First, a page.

|2001||60 Minutes||Self||Episode: “The U.S. Border Patrol/The Pump/Kuwait: Ten Years Later”|
|2003–2004||Second Opinion with Dr. Oz||Self||5 episodes|
|2005||You: The Owner’s Manual||Self|
|2006–2011||The Oprah Winfrey Show||Self||9 episodes|
|2007–2008||Live with Kelly and Ryan||Self||3 episodes|
|2007–2009||Larry King Live||Self||7 episodes|
|2008–2021||Good Morning America||Self||8 episodes|
|2008–2020||The View||Self||11 episodes|
|2008; 2016||The Insider||Self||2 episodes|
|2008||The Colbert Report||Self||Episode: “Dr. Mehmet Oz”|
|2009||The Early Show||Self||Episode: “26 September 2009”|
|2009–2022||The Dr. Oz Show||Self||1,681 episodes|
|2009–2021||Jeopardy!||Host/Clue Giver||23 episodes|
|2009–2021||Entertainment Tonight||Self||12 episodes|
|2009–2019||Jimmy Kimmel Live!||Self||8 episodes|
|2009||20/20||Self||Episode: “Amanda Knox Verdict/Chris Brown/D.I.Y. Cosmetic Procedures/Indoor Tanning Salons”|
|2009–2011||Late Show with David Letterman||Self||3 episodes|
|2009–2011||Late Night with Jimmy Fallon||Self||4 episodes|
|2010||Faces of America with Henry Louis Gates Jr.||Self||4 episodes|
|2010||Saturday Night Live||Self; uncredited||Episode: “Zach Galifianakis/Vampire Weekend”|
|2010||Stand Up to Cancer||Self||TV special|
|2010||The Lisa Oz & Kim Coles Show||Self|
|2010–2012||The Late Late Show with Craig Ferguson||Self||2 episodes|
|2010–2018||Rachael Ray||Self||15 episodes|
|2011||Oprah’s Guide to OWN||Self||TV special|
|2011||The Nate Berkus Show||Self||Episode: “Dr. Oz’s Must Haves for Every Home”|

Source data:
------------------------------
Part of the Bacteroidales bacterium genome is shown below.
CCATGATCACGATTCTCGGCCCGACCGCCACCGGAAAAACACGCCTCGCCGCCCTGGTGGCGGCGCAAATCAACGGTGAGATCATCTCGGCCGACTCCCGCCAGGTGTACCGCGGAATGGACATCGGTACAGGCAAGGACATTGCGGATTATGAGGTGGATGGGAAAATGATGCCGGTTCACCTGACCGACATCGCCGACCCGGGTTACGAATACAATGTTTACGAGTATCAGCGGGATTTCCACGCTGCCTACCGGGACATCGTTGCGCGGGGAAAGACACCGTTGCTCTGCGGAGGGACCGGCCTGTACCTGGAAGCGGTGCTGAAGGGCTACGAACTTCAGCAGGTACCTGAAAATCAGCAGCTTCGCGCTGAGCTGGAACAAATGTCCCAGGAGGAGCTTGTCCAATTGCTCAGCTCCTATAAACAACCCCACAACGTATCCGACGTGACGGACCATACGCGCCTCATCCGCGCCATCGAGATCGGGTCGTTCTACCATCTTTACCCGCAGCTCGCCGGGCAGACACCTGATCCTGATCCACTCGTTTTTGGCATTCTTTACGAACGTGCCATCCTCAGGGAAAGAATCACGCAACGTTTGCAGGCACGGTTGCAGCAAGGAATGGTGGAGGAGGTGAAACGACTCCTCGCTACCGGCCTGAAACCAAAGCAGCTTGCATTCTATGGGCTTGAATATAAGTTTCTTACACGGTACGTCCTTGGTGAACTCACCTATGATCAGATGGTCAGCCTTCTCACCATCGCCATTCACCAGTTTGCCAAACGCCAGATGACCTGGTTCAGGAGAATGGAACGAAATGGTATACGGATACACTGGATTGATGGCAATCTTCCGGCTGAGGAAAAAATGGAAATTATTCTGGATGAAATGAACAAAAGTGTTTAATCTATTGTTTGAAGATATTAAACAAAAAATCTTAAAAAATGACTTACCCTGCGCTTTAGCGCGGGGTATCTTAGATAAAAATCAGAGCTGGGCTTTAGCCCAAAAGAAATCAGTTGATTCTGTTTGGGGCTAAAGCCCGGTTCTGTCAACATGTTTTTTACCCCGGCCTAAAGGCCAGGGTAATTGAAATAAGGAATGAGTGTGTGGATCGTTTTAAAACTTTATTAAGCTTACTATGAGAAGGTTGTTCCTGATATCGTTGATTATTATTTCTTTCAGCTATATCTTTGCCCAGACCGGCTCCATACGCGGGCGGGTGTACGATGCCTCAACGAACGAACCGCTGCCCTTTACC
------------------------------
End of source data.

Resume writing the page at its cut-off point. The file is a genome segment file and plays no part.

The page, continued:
|2011–2018||Daytime Emmy Awards||Self||Awards show; 4 years|
|2011||Ask Oprah’s All-Stars||Self||6 episodes|
|2011||Hollywood Icons and Innovators||Self||Episode 1.4|
|2011–2012||The Soup||Self||2 episodes|
|2011–2019||The Wendy Williams Show||Self||9 episodes|
|2012||Chelsea Lately||Self||Episode #6.35|
|2012||The Hour||Self||Episode #8.147|
|2012||Mankind: The Story of All of Us||Self||7 episodes|
|2012||Erin Burnett OutFront||Self||Episode: December 18, 2012|
|2012–2014||NY Med||Self||6 episodes|
|2012–2018||Watch What Happens Live with Andy Cohen||Self||5 episodes|
|2013||The Doctors||Self||Episode: “High-Tech Treatments: Can They Help You?”|
|2013||Secret History of Humans||Self||6 episodes|
|2013||Big Morning Buzz Live||Self||Episode: “Dr. Oz/David Arquette/Betty Who”|
|2013||Who Wants to Be a Millionaire?||Contestant||2 episodes|
|2013||2013 Soul Train Music Awards||Self|
|2013; 2016||Tavis Smiley||Self||2 episodes|
|2013–2021||Inside Edition||Self||13 episodes|
|2013–2020||Fox & Friends||Self||43 episodes|
|2014||The Dr. Tess Show||Self||Episode: “Guesting on the Dr. Oz Show”|
|2014||The Queen Latifah Show||Self||Episode: “Dr. Oz/Tim Conway/Tyrese Gibson/World-Renowned ChefWolfgang Puck”|
|2014||Late Night with Seth Meyers||Self||Episode: “Dr. Mehmet Oz/Norman Reedus/American Authors”|
|2014||Larry King Now||Self||Episode: “Dr. Oz”|
|2014||Geraldo Rivera Reports||Self||Episode: “Remembering Joan Rivers”|
|2014||TMZ on TV|
Donald Trump has endorsed me for the U.S. Senate